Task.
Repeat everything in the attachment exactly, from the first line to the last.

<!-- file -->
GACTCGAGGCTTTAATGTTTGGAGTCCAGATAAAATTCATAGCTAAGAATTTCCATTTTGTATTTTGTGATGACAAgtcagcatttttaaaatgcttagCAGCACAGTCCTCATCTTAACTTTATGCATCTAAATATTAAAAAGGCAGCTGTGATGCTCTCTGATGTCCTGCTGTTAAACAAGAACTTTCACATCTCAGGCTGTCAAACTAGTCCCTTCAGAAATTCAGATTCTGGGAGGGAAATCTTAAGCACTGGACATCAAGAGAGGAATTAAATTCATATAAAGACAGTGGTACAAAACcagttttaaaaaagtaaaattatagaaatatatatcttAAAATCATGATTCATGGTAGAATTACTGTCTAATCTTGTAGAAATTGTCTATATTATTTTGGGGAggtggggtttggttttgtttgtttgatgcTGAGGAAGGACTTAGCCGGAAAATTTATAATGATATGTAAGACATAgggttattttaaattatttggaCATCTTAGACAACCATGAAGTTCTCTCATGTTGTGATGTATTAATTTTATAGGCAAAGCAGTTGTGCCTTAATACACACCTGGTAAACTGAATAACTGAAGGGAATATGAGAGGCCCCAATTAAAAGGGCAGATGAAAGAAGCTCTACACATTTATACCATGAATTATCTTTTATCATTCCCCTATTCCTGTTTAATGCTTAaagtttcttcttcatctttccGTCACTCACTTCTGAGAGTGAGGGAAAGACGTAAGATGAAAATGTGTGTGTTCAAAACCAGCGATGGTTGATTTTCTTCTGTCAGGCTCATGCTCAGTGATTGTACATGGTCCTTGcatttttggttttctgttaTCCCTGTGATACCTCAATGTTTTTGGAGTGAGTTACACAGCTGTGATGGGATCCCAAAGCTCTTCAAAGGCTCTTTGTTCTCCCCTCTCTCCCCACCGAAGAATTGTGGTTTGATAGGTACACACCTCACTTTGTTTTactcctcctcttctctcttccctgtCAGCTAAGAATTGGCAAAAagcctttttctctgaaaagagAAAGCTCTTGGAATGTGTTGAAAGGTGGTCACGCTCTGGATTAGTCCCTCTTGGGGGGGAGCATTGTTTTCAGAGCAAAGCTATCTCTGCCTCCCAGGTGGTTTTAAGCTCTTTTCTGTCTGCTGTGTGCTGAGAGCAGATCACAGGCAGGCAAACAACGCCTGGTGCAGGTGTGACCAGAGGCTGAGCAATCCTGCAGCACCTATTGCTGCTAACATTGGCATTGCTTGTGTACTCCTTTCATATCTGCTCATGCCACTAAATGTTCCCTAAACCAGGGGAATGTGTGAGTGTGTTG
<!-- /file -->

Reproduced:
GACTCGAGGCTTTAATGTTTGGAGTCCAGATAAAATTCATAGCTAAGAATTTCCATTTTGTATTTTGTGATGACAAgtcagcatttttaaaatgcttagCAGCACAGTCCTCATCTTAACTTTATGCATCTAAATATTAAAAAGGCAGCTGTGATGCTCTCTGATGTCCTGCTGTTAAACAAGAACTTTCACATCTCAGGCTGTCAAACTAGTCCCTTCAGAAATTCAGATTCTGGGAGGGAAATCTTAAGCACTGGACATCAAGAGAGGAATTAAATTCATATAAAGACAGTGGTACAAAACcagttttaaaaaagtaaaattatagaaatatatatcttAAAATCATGATTCATGGTAGAATTACTGTCTAATCTTGTAGAAATTGTCTATATTATTTTGGGGAggtggggtttggttttgtttgtttgatgcTGAGGAAGGACTTAGCCGGAAAATTTATAATGATATGTAAGACATAgggttattttaaattatttggaCATCTTAGACAACCATGAAGTTCTCTCATGTTGTGATGTATTAATTTTATAGGCAAAGCAGTTGTGCCTTAATACACACCTGGTAAACTGAATAACTGAAGGGAATATGAGAGGCCCCAATTAAAAGGGCAGATGAAAGAAGCTCTACACATTTATACCATGAATTATCTTTTATCATTCCCCTATTCCTGTTTAATGCTTAaagtttcttcttcatctttccGTCACTCACTTCTGAGAGTGAGGGAAAGACGTAAGATGAAAATGTGTGTGTTCAAAACCAGCGATGGTTGATTTTCTTCTGTCAGGCTCATGCTCAGTGATTGTACATGGTCCTTGcatttttggttttctgttaTCCCTGTGATACCTCAATGTTTTTGGAGTGAGTTACACAGCTGTGATGGGATCCCAAAGCTCTTCAAAGGCTCTTTGTTCTCCCCTCTCTCCCCACCGAAGAATTGTGGTTTGATAGGTACACACCTCACTTTGTTTTactcctcctcttctctcttccctgtCAGCTAAGAATTGGCAAAAagcctttttctctgaaaagagAAAGCTCTTGGAATGTGTTGAAAGGTGGTCACGCTCTGGATTAGTCCCTCTTGGGGGGGAGCATTGTTTTCAGAGCAAAGCTATCTCTGCCTCCCAGGTGGTTTTAAGCTCTTTTCTGTCTGCTGTGTGCTGAGAGCAGATCACAGGCAGGCAAACAACGCCTGGTGCAGGTGTGACCAGAGGCTGAGCAATCCTGCAGCACCTATTGCTGCTAACATTGGCATTGCTTGTGTACTCCTTTCATATCTGCTCATGCCACTAAATGTTCCCTAAACCAGGGGAATGTGTGAGTGTGTTG